Today I am going to do something I don't often do, and that is write candidly about my own emotional life. I probably should write more about it, because the parents of kids like B suffer a huge psychological toll. In my last Mandt training course, we were discussing this a bit, the grieving, isolation, fear, and the losses you experience because your peers do not get where you are, and your kid is on a completely different trajectory than you envisioned when you started down the path of parenting. And, of course, the economic realities of having a special needs kid, who not only costs more now, but will need your financial support for their whole life, can just add to your sense of futility.
For the last two years, and the last five months in particular, I have been battling depression. I have done well, I'm active, getting lots of exercise, but I have little to no energy for friends or social situations. I'd rather spend the time with Sparky. Part of it, right now, was getting my hopes up that B would have her testing, she'd get her surgery, and the seizure part of her life would be over. But that didn't happen, and even though she's not had any seizures for a couple of months, I've been here before, and I know they will resurface. It's a waiting game, always a waiting game.
But it is also due to the fact that working seems so difficult right now, and it is really, really hard on me. I worked so hard in school, and planned on working when I graduated, then maybe going on with more schooling. That isn't what happened, and likely won't now. I am $100,000 in debt now, to student loans, and B needs an RDSP . I can't pay both of those things.
What's more, the longer I spend not working, the more I feel incapable of working. And I can intellectualize that all I want, about incurring more debt being worth it, or that I can work when she's older, but none of that helps how I feel. And it makes me angry that if B was in care, the foster parent would get a couple of grand a month to care for her. I'm not knocking foster parents, what they are paid is likely not enough, and it's a hard job, but not supporting the natural parents to at least that same degree makes no sense to me. It's like setting us up for failure. I get $288 a month in disability payments for B. I just finally got respite funding of $188 dollars a month. which is not enough to hire the at home help I would need to pay for someone to be HERE to care for B at home if I worked. It would cover an after school program, but B's day is already from 7:30 am to 4:00 pm, and I don't want to make it longer. Further, if I get even a part time job, and make just a few hundred dollars a month, I will lose that funding all together. So any job I get will have to make enough to justify losing the respite and the disability amount. That would only make sense if I got a full time job, but one that still accommodates the flexibility I need.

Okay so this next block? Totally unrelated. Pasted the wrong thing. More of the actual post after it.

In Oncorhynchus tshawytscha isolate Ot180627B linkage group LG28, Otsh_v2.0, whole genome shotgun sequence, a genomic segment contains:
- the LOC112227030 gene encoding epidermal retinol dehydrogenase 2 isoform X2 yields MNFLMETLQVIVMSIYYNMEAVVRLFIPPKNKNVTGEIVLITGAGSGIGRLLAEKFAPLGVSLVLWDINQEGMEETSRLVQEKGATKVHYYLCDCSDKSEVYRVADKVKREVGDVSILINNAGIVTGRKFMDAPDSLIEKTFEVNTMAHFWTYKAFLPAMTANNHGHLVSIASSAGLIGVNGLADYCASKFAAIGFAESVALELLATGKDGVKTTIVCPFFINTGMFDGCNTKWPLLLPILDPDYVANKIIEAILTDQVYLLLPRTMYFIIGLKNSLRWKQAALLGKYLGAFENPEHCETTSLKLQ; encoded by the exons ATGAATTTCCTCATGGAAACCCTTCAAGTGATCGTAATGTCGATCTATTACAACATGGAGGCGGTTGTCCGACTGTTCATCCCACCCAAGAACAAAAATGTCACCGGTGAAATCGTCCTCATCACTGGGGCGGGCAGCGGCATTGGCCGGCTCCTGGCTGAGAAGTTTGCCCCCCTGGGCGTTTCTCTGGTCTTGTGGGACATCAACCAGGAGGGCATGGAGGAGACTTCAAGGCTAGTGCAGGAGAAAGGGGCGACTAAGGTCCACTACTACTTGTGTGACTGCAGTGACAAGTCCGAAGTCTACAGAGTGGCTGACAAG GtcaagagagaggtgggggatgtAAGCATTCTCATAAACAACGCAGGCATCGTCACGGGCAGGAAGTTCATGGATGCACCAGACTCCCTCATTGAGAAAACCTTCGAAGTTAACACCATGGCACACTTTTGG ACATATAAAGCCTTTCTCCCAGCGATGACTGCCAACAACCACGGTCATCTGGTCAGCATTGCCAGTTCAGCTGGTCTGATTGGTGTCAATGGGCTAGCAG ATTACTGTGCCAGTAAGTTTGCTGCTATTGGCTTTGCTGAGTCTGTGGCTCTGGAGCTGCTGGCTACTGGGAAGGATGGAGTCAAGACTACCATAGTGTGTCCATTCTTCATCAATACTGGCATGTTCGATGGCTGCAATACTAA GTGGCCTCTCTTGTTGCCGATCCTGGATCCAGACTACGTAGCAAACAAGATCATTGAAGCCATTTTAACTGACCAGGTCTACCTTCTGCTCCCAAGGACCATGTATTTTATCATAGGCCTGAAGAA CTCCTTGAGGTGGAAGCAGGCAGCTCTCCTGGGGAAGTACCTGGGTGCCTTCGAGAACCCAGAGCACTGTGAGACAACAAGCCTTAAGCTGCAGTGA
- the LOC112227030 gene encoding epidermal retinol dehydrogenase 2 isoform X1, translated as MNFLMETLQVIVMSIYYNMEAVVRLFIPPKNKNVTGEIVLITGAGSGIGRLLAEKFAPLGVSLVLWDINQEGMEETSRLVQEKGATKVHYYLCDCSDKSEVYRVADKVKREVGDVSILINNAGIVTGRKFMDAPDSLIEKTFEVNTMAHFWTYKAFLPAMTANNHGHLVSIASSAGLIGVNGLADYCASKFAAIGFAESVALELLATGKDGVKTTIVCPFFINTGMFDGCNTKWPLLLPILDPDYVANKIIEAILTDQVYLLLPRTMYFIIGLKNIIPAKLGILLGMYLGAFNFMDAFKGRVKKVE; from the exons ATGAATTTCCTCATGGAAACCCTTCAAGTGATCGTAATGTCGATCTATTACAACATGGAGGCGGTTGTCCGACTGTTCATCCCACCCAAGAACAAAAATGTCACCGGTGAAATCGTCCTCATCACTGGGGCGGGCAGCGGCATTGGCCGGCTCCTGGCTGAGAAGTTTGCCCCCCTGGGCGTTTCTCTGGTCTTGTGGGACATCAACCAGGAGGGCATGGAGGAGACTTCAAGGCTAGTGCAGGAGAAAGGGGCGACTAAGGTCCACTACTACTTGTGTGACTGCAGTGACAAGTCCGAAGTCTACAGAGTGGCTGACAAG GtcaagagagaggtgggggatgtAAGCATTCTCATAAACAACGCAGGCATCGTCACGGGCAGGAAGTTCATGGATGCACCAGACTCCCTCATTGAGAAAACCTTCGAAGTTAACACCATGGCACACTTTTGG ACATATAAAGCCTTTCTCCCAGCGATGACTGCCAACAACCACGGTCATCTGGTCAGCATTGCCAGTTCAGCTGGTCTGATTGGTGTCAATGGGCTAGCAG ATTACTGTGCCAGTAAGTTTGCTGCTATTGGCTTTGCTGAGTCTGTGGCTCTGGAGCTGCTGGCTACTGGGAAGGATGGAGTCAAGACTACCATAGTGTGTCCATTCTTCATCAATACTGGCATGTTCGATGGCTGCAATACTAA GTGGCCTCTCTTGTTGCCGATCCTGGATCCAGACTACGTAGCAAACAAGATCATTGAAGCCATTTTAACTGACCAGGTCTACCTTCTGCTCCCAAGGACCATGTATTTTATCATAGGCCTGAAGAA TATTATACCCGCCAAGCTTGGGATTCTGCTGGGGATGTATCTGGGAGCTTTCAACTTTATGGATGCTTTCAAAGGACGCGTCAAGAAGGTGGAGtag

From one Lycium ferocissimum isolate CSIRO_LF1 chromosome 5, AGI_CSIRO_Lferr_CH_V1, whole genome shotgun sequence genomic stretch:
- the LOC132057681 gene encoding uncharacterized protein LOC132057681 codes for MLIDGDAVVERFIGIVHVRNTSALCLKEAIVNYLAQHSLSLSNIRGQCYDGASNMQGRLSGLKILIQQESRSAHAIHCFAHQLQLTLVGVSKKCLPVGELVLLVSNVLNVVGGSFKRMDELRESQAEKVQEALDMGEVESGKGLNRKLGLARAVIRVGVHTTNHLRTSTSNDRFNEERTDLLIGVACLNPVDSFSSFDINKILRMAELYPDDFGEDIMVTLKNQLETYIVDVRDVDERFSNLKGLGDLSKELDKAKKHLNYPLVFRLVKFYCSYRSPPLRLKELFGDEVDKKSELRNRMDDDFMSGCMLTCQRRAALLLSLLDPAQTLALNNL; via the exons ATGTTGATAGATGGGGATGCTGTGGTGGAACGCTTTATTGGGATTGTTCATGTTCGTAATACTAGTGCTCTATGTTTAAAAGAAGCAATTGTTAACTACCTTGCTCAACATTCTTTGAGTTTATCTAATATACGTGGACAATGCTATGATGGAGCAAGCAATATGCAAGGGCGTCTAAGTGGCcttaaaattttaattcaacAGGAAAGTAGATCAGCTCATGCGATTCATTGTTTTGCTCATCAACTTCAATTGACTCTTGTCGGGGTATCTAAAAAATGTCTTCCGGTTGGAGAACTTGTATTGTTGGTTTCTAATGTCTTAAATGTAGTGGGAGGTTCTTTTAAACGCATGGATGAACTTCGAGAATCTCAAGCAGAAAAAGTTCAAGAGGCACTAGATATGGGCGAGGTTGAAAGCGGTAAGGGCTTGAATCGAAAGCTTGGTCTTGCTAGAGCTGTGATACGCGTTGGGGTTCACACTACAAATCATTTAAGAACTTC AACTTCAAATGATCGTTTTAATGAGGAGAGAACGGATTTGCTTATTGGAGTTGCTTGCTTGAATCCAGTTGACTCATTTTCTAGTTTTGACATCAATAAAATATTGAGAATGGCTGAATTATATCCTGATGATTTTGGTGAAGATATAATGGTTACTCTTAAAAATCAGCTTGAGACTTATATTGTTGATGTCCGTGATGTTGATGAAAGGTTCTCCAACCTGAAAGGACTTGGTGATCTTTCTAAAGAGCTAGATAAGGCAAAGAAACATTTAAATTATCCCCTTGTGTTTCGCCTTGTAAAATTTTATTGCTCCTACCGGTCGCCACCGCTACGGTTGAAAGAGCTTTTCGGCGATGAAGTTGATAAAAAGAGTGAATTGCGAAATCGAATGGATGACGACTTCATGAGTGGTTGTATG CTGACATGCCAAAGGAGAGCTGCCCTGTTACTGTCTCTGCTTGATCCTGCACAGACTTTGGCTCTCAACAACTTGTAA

That is all so convoluted, it hurts my head.
B's Behavioural consultant suggested becoming a behavioural consultant. I have the practical experience, but not really the education for that. But, you know what, my whole life is kid and disability, and I don't want to do it for a living. I'm already burnt out. I'm going to wake up, deal with B's behaviour, take a bus, deal for a couple of hours with a kid with B's problems, then come back home and deal with B? I have other skills, I have a degree, I would like to do something that is not high stress, intensive childcare of a special needs kid.
The good thing that has happened lately is the Mandt training. Mandt was first designed for prisons, to reduce the high death and incident rate that result from the restraints traditionally taught to guards. The fundamental principal, that all behaviour is the result of unmet need, has really helped me re frame B's behaviour. Now, when she acts out, instead of reacting to her violent behaviour, I focus on safety, establishing baseline, and trying to figure out her needs, the ones she can't express. In two weeks, I will have a very specific safety plan in place for her, but already, the incident rate has reduced, and except for a a few bits of behaviour lately, the last couple of weeks have been good.
I am not going to give up fighting the depression. I am going to try to spend as much time as I can with people that understand me, value me, and give back to me the energy I give to them. I've realised lately how important that is, to have friends that make the effort even when I'm down. Especially then. And having that expectation, that my energy will be matched, is a very reasonable one. It's too easy, when you're feeling depressed, to allow yourself to be under valued, which just makes everything worse.